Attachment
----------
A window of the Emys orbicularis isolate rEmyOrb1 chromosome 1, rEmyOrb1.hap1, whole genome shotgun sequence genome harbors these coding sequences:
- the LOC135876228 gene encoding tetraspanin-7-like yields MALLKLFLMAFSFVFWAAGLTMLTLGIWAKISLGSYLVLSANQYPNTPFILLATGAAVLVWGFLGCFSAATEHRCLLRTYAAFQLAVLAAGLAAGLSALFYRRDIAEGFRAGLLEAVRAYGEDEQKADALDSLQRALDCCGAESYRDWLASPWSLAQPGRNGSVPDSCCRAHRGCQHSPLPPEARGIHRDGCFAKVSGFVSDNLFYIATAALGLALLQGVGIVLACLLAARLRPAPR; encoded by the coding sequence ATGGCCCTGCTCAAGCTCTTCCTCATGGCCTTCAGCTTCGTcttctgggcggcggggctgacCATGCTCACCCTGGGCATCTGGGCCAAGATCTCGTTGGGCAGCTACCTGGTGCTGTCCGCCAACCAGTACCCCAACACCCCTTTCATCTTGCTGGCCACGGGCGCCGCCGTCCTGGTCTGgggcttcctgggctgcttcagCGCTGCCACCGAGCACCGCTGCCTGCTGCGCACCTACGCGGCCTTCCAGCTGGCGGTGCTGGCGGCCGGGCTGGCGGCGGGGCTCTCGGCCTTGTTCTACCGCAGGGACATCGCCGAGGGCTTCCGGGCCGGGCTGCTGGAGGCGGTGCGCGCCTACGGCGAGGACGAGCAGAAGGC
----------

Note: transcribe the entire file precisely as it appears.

A window of the Emys orbicularis isolate rEmyOrb1 chromosome 1, rEmyOrb1.hap1, whole genome shotgun sequence genome harbors these coding sequences:
- the LOC135876228 gene encoding tetraspanin-7-like yields MALLKLFLMAFSFVFWAAGLTMLTLGIWAKISLGSYLVLSANQYPNTPFILLATGAAVLVWGFLGCFSAATEHRCLLRTYAAFQLAVLAAGLAAGLSALFYRRDIAEGFRAGLLEAVRAYGEDEQKADALDSLQRALDCCGAESYRDWLASPWSLAQPGRNGSVPDSCCRAHRGCQHSPLPPEARGIHRDGCFAKVSGFVSDNLFYIATAALGLALLQGVGIVLACLLAARLRPAPR; encoded by the coding sequence ATGGCCCTGCTCAAGCTCTTCCTCATGGCCTTCAGCTTCGTcttctgggcggcggggctgacCATGCTCACCCTGGGCATCTGGGCCAAGATCTCGTTGGGCAGCTACCTGGTGCTGTCCGCCAACCAGTACCCCAACACCCCTTTCATCTTGCTGGCCACGGGCGCCGCCGTCCTGGTCTGgggcttcctgggctgcttcagCGCTGCCACCGAGCACCGCTGCCTGCTGCGCACCTACGCGGCCTTCCAGCTGGCGGTGCTGGCGGCCGGGCTGGCGGCGGGGCTCTCGGCCTTGTTCTACCGCAGGGACATCGCCGAGGGCTTCCGGGCCGGGCTGCTGGAGGCGGTGCGCGCCTACGGCGAGGACGAGCAGAAGGC